However, when we met for the first paid session, she was back to her earlier stance. I gave in, thinking how long would it take for something as basic as writing a request for recommendation. I was wrong.
She made me write like a child word by word the darn request, which stretched for the entire Rs.1,000 hour. Now she may have worked for ultra-rich kids for whom a thousand bucks is nothing more than a single rupee. But for someone like me who belongs to a middle class and has to earn his living the hard way, it’s a huge amount to be spending on a single hour especially when that hour is literally going to waste. I told her numerous times that references wasn’t an issue for me since the people from whom I was going to get it from were close to me and they certainly didn’t need a formal request from me.
But she kept at it. So much so that even half hour of the next session was diligently devoted to this request. Another Rs.500 down the drain.
The next half hour was spent on resume. Even here, she didn’t tell me anything extraordinary. It was basically rearranging the different elements of the resume, that I had diligently built over a period of time, which I easily could have done myself in fifteen minute had she just given me the format which she was holding in her hand. But she refused to do so, claiming that I would copy it all. Duh.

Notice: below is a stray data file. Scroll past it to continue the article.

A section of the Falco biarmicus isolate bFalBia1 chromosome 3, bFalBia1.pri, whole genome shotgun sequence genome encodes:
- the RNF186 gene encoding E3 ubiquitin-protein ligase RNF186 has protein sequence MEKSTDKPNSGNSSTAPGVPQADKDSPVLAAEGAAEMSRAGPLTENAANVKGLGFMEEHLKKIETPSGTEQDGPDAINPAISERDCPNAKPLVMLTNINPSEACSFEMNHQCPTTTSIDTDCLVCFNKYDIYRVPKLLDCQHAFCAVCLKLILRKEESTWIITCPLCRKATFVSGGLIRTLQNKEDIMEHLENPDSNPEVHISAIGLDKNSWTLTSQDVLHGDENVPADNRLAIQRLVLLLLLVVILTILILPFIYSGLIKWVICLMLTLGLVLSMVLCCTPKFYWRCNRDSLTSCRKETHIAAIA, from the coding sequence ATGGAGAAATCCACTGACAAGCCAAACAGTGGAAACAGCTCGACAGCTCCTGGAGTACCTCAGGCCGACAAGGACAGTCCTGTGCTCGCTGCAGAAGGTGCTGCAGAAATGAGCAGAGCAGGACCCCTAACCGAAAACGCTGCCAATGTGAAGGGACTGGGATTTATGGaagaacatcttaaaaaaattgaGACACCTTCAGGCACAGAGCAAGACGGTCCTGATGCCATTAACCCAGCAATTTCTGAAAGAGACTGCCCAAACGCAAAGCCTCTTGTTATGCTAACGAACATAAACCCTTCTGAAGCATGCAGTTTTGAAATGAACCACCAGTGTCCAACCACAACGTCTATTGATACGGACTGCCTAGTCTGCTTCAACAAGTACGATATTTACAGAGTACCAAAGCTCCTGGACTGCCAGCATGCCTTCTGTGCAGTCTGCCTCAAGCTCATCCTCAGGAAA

The entire next session was again spent on resume. Three sessions and Rs.3,000 later I had learnt nothing that would help me complete the application. Three sessions, no essays so far. The deadline was getting nearer. I was on the verge of a breakdown.
She finally saw my desperation and called for a 20 minute session which she categorically said was free. We again met at Café Fresh (I was beginning to hate that place) and in that 20 minutes she dropped another bombshell. She said we were on the verge of wrapping up the session and that we need not even meet. I would write the essay and personal statement myself and email it to her and the ensuing discussions would be telephonic. I was completely lost by now.
Right from the beginning she had led me to believe that she would be the one writing the essay and personal statement based on my feedback. No, she hadn’t directly said it but she had implied it all along. And since the time was passing by fast and she was not on the proximity of the reasons I agreed to pay her, this belief got stronger. And now at this critical point she was telling me I had to write it myself. If it was me going to be doing it, why didn’t she just give me the guidelines and let me do it when there was ample time instead of leading me on to the eleventh hour? She knew exactly what my deadline was.
I was on the edge now. I wrote my essay and personal statement myself based on the few guidelines she finally did give me, then called in a friend to polish them. After we both had spent almost four hours fine-tuning the essay and personal statement, I emailed first the personal statement to her and called her to let her know. I was online the whole time, and it took her no more than 20 minutes (remember this was being counted as a Rs.1000 hour session) to ‘edit’ it and send it back to me. The same thing happened with the essay. Within 20 minutes she was done with it. The only thing she did edit was cut short the length of the essay by removing some parts. That’s it. No grammatical check, no nothing.